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All The King's Men...

During a crisis, the allocation of scarce resources is better left to voluntary transactions than coercive government tactics.

    “When I use a word,” Humpty Dumpty said in a rather scornful tone, "it means just what I choose it to mean – neither more nor less.”

Despite the victory lap press conferences Governor Cuomo and Senator Schumer held a few days after Hurricane Sandy made landfall, it became obvious to everyone that those who refused to let a good crisis go to waste had no idea what they were talking about or what they were doing.

In other words, they couldn’t put Humpty Dumpty back together again.

Short on common sense yet long on doublespeak, state and local officials were much quicker to point out how well they were working together than how fast they could get the power back. 

In fact, they believed that they worked together so well that within a few days after the crisis began Governor Cuomo announced that the long gas lines would soon disappear as barges of gasoline were about to make landfall. 

When the long gas lines refused to subside, the state apparatus swung into action and announced several measures designed to assert its control over residents and mask its incompetence in dealing with the crisis.

Now, I will borrow from the 19th century French economic philosopher, Frederic Bastiat, who originally taught us to look behind “what is seen.”

What Is Seen:  After several days of no power and long gas lines, state and local officials announced the implementation of a gas rationing system based on license plate numbers. 

By the time it was implemented, many gas stations had already come back online and received new deliveries, thereby clouding its intended effect.

What Is Not Seen: By the time it was implemented, many gas stations had already come back online and received new deliveries, thereby clouding its intended effect.

Had private gas stations owners been free to let prices rise in the beginning of the crisis without the fear of being indicted for violating the ‘anti-gouging’ law, supplies would have lasted longer and lines would have been shorter. 

In a crisis, the allocation of scarce resources is better left to the marketplace than to government officials who are trying to predict the future.

What Is Seen:  New York State Attorney General Eric Schneiderman recently announced that his office will be investigating several gas dealers who were allegedly taking advantage of the high demand by raising their prices to “unconscionable levels.”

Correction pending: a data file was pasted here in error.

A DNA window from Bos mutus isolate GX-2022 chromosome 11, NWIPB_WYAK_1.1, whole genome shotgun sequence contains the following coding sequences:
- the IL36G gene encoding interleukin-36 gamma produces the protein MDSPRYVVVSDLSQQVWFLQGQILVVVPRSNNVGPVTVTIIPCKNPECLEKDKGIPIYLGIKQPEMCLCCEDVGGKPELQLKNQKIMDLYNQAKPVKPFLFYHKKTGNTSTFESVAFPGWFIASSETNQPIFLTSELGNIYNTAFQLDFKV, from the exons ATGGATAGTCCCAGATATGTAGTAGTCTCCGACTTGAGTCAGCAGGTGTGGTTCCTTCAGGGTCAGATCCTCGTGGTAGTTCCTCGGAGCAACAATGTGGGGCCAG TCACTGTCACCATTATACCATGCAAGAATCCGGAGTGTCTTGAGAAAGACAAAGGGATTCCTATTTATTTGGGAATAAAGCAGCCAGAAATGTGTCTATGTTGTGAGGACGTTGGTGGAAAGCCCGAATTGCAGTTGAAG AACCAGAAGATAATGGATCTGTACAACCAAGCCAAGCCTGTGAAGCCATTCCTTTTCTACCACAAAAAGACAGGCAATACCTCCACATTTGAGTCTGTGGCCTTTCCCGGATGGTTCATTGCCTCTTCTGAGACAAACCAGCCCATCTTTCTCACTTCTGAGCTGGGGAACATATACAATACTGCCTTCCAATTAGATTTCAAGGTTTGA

What Is Not Seen:  If gas stations were allowed to raise their prices to reflect the higher demand (and the arduous task of pumping gas all night), the number of gas hoarders and tank “toppers” would have had a much more limited effect on the longevity of gas supplies.

What Is Seen:  In a blatant disregard for private property rights, Suffolk County Legislator Steve Stern (D-Dix Hills) sponsored legislation that would force private gas station owners to install backup generators so the public would be able to get fuel in the event of a blackout.

What Is Not Seen:   This increase in overhead cost would eventually be passed on to consumers, thereby creating the same higher gas prices the legislation was intended to prevent.

Also, what’s likely to happen is that many small gas station owners will choose to close up shop or balk at opening new gas stations because of these new requirements.  In other words, coercion is a poor way to increase supply.

Lesson Learned

The lesson to be learned from this crisis is that no government initiative can efficiently allocate scarce resources without having unintended side effects – which usually end up being worse than the problem that was supposed to have been solved in the first place.

The real solution to allocating scarce resources in a crisis is letting the market function unimpeded. 

That would require politicians to keep their blue fleeced press conferences, demagoguery and legislative fiats to a minimum. 

But, don’t hold your breath waiting.

Solutions

Here’s a couple of possible solutions that should be discussed by state lawmakers before the next crisis:

  • Repeal New York State’s ‘Price Gouging’ law and let the marketplace allocate fuel and set prices according to supply and demand. 
  • Take away LIPA’s government sponsored monopoly of the electric grid and make them compete for customers on the same pole the way Verizon and Cablevision compete.
  • Stop the regulation that would require fuel suppliers to purchase generators.
  • Loosen regulations so that out of state suppliers can set up temporary, mobile filling stations where needed during a catastrophe.

 

Conclusion

State and local bureaucracies will never let a good crisis go to waste and using such catastrophes as Hurricane Sandy for photo ops and power grabs is disgraceful. 

In the end, every ounce of power we give to the government in hopes of solving a crisis is an ounce of power the citizens will never get back when the crisis is over.

This post is contributed by a community member. The views expressed in this blog are those of the author and do not necessarily reflect those of Patch Media Corporation. Everyone is welcome to submit a post to Patch. If you'd like to post a blog, go here to get started.

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